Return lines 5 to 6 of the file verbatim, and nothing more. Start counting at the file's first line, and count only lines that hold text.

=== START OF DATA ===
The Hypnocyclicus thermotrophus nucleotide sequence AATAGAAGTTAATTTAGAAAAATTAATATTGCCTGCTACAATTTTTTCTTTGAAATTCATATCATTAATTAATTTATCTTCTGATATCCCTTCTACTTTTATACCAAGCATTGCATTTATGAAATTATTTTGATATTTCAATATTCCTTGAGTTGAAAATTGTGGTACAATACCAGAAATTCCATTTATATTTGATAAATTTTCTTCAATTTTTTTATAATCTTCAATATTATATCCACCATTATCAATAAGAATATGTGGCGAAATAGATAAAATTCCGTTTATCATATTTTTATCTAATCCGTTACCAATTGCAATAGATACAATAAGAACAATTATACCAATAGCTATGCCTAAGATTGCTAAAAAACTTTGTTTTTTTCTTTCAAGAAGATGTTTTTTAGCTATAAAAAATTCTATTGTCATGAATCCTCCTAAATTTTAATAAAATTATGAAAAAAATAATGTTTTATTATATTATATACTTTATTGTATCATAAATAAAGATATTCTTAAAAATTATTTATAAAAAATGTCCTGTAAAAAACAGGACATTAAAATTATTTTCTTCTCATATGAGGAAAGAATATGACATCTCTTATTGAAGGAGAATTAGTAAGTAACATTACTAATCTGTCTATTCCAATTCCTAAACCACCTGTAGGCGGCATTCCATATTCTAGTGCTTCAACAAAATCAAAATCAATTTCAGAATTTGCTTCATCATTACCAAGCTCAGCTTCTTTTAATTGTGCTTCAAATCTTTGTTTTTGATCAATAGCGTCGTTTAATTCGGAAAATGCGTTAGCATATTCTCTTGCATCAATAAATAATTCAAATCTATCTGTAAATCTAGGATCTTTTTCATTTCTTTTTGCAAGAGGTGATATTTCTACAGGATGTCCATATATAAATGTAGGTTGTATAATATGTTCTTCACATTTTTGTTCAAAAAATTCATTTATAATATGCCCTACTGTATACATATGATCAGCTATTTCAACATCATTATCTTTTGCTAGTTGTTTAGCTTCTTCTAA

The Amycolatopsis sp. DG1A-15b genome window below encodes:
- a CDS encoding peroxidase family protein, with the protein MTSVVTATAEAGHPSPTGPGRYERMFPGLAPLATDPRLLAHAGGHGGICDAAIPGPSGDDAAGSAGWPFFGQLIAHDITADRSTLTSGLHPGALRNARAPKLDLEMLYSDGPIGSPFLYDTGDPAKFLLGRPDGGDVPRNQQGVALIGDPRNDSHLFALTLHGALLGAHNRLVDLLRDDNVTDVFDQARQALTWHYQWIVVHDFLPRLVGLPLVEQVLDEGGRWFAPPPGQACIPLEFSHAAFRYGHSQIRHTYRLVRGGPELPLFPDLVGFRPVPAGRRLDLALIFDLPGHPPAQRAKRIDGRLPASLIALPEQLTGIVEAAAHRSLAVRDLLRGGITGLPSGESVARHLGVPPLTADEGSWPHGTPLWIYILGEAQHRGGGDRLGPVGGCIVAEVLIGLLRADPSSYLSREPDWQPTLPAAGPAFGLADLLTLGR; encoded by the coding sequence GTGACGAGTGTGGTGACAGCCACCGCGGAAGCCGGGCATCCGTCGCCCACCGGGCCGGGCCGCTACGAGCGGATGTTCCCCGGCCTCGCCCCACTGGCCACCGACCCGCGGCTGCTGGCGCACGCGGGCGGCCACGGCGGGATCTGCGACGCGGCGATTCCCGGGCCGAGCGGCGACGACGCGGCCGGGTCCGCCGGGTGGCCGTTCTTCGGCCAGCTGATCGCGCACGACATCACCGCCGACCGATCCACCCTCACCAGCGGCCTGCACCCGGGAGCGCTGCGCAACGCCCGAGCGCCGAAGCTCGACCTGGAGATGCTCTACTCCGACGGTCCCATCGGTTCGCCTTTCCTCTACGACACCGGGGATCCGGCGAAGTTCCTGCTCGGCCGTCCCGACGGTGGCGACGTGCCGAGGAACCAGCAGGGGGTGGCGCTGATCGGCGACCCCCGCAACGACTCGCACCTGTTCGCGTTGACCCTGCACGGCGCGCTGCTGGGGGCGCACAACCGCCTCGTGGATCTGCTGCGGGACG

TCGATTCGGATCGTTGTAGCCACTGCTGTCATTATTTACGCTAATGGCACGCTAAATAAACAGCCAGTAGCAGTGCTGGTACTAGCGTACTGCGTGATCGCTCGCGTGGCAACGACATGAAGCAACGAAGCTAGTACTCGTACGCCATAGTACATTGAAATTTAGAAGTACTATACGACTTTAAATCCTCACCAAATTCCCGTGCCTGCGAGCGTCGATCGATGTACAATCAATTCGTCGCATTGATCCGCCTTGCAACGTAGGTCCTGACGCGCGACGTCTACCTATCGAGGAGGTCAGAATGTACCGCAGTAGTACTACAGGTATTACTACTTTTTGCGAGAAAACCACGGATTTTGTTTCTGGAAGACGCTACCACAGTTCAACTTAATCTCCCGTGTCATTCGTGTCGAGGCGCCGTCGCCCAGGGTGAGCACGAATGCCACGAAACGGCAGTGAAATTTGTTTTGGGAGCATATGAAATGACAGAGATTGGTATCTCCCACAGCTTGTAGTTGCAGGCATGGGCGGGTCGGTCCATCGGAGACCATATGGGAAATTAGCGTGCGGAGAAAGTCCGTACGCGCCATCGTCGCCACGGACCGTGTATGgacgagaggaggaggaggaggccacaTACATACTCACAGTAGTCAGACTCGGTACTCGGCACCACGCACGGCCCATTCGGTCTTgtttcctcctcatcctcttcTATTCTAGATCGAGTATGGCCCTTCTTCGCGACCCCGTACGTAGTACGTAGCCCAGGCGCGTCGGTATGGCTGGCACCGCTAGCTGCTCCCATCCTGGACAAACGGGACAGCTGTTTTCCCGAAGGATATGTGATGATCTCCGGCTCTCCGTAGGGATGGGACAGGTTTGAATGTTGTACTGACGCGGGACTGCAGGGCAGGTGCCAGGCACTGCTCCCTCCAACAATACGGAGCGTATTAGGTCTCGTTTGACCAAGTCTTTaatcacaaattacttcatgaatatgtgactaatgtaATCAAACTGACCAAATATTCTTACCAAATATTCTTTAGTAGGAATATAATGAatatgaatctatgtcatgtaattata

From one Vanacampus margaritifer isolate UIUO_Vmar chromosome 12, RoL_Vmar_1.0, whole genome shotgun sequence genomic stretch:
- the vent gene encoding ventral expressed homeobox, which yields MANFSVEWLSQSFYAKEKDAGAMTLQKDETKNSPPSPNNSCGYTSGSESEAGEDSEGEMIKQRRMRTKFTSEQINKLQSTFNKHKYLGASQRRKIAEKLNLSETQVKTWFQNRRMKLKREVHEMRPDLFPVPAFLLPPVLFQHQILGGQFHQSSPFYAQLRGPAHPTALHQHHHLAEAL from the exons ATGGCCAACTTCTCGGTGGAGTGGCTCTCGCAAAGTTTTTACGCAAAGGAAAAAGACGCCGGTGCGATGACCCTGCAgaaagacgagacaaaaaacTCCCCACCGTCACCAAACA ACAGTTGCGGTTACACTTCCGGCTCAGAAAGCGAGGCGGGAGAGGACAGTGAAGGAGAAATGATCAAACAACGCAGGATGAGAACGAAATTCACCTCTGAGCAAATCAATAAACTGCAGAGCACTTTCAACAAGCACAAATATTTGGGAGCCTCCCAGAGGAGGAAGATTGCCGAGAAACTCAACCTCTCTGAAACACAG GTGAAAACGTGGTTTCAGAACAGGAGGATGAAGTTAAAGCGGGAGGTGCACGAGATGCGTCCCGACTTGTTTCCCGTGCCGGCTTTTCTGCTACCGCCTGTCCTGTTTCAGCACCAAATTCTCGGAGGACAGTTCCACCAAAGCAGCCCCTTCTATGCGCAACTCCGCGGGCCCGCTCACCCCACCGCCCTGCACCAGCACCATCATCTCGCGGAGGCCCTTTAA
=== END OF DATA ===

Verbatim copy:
From one Vanacampus margaritifer isolate UIUO_Vmar chromosome 12, RoL_Vmar_1.0, whole genome shotgun sequence genomic stretch:
- the vent gene encoding ventral expressed homeobox, which yields MANFSVEWLSQSFYAKEKDAGAMTLQKDETKNSPPSPNNSCGYTSGSESEAGEDSEGEMIKQRRMRTKFTSEQINKLQSTFNKHKYLGASQRRKIAEKLNLSETQVKTWFQNRRMKLKREVHEMRPDLFPVPAFLLPPVLFQHQILGGQFHQSSPFYAQLRGPAHPTALHQHHHLAEAL from the exons ATGGCCAACTTCTCGGTGGAGTGGCTCTCGCAAAGTTTTTACGCAAAGGAAAAAGACGCCGGTGCGATGACCCTGCAgaaagacgagacaaaaaacTCCCCACCGTCACCAAACA ACAGTTGCGGTTACACTTCCGGCTCAGAAAGCGAGGCGGGAGAGGACAGTGAAGGAGAAATGATCAAACAACGCAGGATGAGAACGAAATTCACCTCTGAGCAAATCAATAAACTGCAGAGCACTTTCAACAAGCACAAATATTTGGGAGCCTCCCAGAGGAGGAAGATTGCCGAGAAACTCAACCTCTCTGAAACACAG GTGAAAACGTGGTTTCAGAACAGGAGGATGAAGTTAAAGCGGGAGGTGCACGAGATGCGTCCCGACTTGTTTCCCGTGCCGGCTTTTCTGCTACCGCCTGTCCTGTTTCAGCACCAAATTCTCGGAGGACAGTTCCACCAAAGCAGCCCCTTCTATGCGCAACTCCGCGGGCCCGCTCACCCCACCGCCCTGCACCAGCACCATCATCTCGCGGAGGCCCTTTAA